Chancellor Angela Merkel rejects refugee limit for Germany in TV interview

Presenting a ten-point-plan for a modern Germany and a better Europe, Schulz said he would introduce an investment obligation for the state to boost public spending on infrastructure and education.

Merkel said Germany had to increase investment in high-speed internet broadband connections. She says the greatest challenge to allocating more funds to new projects lies in removing bureaucratic barriers, specifically in the planning process.

German Chancellor Angela Merkel refused to place an upper limit on refugees that the country accepts, speaking in an annual interview broadcast on Sunday. “I don’t see the main problem as the question of whether there should be more money – you can and you must do that – but rather in accelerating planning”.

Merkel underlined her determination to run for a full four-year term in the September 24 election.

“It’s also a question of justice among generations not to leave behind a dilapidated country, but rather to invest so that they have the same conditions as we do”, Schulz told a crowd hours earlier at SPD headquarters in Berlin.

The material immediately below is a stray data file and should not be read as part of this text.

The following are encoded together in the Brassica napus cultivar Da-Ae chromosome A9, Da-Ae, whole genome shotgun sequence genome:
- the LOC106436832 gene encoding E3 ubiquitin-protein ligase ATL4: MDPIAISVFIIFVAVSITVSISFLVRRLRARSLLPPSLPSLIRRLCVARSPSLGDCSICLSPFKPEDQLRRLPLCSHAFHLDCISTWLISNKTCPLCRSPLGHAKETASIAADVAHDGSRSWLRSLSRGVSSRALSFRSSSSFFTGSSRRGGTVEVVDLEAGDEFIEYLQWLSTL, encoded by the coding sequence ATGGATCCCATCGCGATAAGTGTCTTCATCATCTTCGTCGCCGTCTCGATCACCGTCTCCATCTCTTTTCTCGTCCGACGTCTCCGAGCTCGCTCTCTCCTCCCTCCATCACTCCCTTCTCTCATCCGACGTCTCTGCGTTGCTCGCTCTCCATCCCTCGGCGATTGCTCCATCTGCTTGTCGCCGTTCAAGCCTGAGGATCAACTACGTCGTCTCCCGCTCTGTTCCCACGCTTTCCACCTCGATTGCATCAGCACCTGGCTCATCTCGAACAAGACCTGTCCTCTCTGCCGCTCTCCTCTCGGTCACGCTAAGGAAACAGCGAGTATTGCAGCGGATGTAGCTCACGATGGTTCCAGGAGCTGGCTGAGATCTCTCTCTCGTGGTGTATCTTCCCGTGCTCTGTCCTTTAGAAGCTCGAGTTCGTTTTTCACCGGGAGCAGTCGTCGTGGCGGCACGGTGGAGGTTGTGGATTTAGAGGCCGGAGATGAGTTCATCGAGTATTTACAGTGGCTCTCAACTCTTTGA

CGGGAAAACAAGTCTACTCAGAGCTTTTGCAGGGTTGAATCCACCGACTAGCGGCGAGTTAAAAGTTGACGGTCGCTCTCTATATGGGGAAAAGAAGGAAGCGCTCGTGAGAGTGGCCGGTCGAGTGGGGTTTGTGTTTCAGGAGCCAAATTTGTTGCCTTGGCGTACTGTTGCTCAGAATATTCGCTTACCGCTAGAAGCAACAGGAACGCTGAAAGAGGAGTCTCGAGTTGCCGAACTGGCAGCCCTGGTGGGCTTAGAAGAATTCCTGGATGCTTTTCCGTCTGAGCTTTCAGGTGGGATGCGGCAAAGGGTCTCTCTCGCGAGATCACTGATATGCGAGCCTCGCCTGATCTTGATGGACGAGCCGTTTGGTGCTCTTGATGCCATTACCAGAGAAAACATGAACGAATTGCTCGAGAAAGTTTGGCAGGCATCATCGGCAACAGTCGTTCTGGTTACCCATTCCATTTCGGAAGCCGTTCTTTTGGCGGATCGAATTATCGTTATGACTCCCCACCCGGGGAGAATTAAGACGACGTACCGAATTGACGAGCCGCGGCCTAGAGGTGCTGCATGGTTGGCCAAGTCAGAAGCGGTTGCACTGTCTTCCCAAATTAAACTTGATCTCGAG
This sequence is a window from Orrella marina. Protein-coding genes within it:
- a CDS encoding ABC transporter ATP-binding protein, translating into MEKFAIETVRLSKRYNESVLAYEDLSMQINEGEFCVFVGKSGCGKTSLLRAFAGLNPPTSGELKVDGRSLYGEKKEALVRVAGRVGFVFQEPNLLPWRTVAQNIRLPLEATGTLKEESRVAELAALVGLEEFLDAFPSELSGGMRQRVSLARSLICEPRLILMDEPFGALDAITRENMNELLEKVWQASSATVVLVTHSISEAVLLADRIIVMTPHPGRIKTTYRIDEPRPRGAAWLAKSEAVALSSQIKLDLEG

The German leader made a similar argument three days ago in Paris after holding a joint cabinet meeting with French President Emmanuel Macron, who had joined criticism of Germany’s current-account surplus.

“We now can not spend the money that we have”, Merkel argued, pointing to planning and capacity bottlenecks in the construction industry as well as at the level of regional authorities.

In the wide ranging interview, Merkel said she hoped to work with North Atlantic Treaty Organisation to resolve a widening gulf between Turkey and Germany.

Merkel will likely be reelected in September elections opinion polls show.

The exchange comes 10 weeks before the federal election in which Merkel seeks a fourth term and follows a repeated call on Berlin by the International Monetary Fund to increase investment as a way to boost imports, support the recovery in other countries and reduce its record trade surplus.

Schulz, a former European Parliament president, said EU countries outside the single currency bloc should not be able to veto further eurozone integration and that those ignoring solidarity on important issues must face financial sanctions.

Schulz, whose SPD pulled almost even with Merkel’s faction in surveys after his surprise nomination in January, has struggled to regain that initial momentum.